Virat Kohli is congratulated by Bhuvneshwar Kumar after scoring an epic 160 not out at Newlands on Wednesday. Photo: Phando Jikelo/ANA Pictures

Love him or loathe him, cricket needs Virat Kohli.

The Indian captain has played the pantomime villain role to perfection this summer.

South African fans have had to endure his over-zealous celebrations, his smugness at press conferences and even that well-groomed beard has become an irritation for some.

He even incited the home and visiting media ahead of the first Test at Newlands when he failed to arrive at the pre-match press conference.

All of this would be just enough to swallow for most, but then Kohli tops it off with sublime artistry at the crease.

Few, if any, visiting batsmen have arrived in SA and dominated the Proteas bowling in the manner Kohli has.

He carved out 286 runs in the Test series at 47.66 on green carpets that not even the home team’s batsmen could contend with.

And now he already has 318 runs, having only been dismissed once in the process, in three ODI matches.

In all its storied years, Newlands has seen many magnificent innings. But those spectators at the grand old ground would do well to recall a finer knock than what Kohli delivered on Wednesday.

His undefeated 160 was a work of art, with the Proteas fielders operating as mere spectators to his genius as he laced each ball either past or over them.

My first “live” interaction with Kohli was at the 2015 World Cup.

India – as they do – did not provide any media opportunities all week in the build-up to the crucial group tie against the Proteas at the MCG.

There was an air of expectation in the room when it was discovered that Kohli would be conducting the compulsory pre-match presser.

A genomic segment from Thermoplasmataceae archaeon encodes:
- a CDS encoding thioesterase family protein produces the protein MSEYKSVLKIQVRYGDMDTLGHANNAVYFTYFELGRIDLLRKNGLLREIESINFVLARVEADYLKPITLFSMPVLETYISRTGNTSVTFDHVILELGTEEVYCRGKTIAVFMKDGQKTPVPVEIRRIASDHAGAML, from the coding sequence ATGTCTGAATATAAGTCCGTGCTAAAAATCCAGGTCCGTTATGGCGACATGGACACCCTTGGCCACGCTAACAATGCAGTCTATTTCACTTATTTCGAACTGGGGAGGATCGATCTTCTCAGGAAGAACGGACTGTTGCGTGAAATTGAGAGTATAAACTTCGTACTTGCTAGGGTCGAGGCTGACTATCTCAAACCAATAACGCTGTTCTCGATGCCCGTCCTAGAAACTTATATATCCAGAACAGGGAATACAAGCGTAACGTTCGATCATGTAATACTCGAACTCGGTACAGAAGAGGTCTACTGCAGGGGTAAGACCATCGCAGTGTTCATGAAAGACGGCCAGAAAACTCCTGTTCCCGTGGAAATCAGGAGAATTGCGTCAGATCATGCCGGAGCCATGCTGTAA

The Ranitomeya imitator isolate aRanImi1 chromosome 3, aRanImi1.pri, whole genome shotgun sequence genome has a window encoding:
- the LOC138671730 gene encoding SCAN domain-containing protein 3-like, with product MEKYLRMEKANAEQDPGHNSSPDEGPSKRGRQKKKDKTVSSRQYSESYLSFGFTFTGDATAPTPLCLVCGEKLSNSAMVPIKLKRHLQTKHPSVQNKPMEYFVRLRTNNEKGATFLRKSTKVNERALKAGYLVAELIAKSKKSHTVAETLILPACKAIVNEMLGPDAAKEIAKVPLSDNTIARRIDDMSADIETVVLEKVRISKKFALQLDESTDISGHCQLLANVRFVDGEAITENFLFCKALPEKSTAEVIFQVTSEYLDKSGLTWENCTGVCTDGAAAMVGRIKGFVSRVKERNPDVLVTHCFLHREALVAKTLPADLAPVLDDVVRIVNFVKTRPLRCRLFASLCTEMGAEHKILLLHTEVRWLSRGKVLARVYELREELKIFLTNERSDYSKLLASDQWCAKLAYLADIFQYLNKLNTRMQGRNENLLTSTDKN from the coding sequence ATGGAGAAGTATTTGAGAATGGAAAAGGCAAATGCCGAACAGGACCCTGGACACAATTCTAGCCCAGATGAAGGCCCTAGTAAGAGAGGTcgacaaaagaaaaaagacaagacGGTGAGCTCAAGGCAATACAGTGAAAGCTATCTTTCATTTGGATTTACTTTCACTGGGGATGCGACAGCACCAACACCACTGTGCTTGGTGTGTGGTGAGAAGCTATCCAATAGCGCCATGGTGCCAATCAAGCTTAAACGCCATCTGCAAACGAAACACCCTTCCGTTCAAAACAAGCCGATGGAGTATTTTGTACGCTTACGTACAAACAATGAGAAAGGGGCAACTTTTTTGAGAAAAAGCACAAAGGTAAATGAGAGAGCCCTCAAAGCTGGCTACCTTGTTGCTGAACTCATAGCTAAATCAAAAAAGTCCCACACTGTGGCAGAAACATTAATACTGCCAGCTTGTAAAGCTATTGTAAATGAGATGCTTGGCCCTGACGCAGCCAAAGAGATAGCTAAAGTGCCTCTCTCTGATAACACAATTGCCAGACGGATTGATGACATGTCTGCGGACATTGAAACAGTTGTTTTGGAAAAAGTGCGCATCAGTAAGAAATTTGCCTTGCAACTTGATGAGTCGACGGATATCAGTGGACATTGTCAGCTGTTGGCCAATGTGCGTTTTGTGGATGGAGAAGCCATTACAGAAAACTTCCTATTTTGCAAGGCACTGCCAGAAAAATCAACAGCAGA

The room was packed with seasoned journalists, photographers, cameramen and social media bloggers all eager to just get something out the Indian camp.

It was as if Kohli knew this and prepared himself accordingly. He was so well-groomed that day a colleague of mine thought he bathed in milk the entire week.

However, it was his answers and the manner that he expressed himself that impressed me most. There were no pre-rehearsed clichés, but honest and articulate responses. He had the audience hanging on to his every word.

Cricket had its own rock star, and his name was Virat Kohli.

The game desperately needs personalities like Kohli.

While I agree his marching towards the outgoing batsman does send the wrong message to young cricketers watching the game, he cannot be accused of not playing with passion.

In a time when cricket has become so professional through the advent of all the various T20 franchise leagues – where players have their commitment to the international game questioned all the time – Kohli’s fervour towards attaining success for the Indian national team is unrivalled.

Considering he has the most pressurised job in all of sport – with the Indian cricket captain sitting arguably above the Prime Minister in the majority of the 1.3 billion people that inhabit India’s daily thoughts – the way he handles this weight of expectation is amazing to watch.

In fact, I believe he feeds off their energy, whether it’s a heaving Eden Gardens or even on foreign fields a long way from home.

To steal a line from a colleague of mine, who wrote this week “This is Kohli’s innings, this is Kohli’s series, this is Kohli’s tour, and this is Kohli’s India”, I cannot agree more.

Not even the return of SA’s own rock star AB de Villiers on Saturday in the Pink ODI will be able to deny Kohli’s destiny of becoming the first Indian captain to lead his country to an ODI series victory in this country.

It will be an honour richly deserved.


Cape Times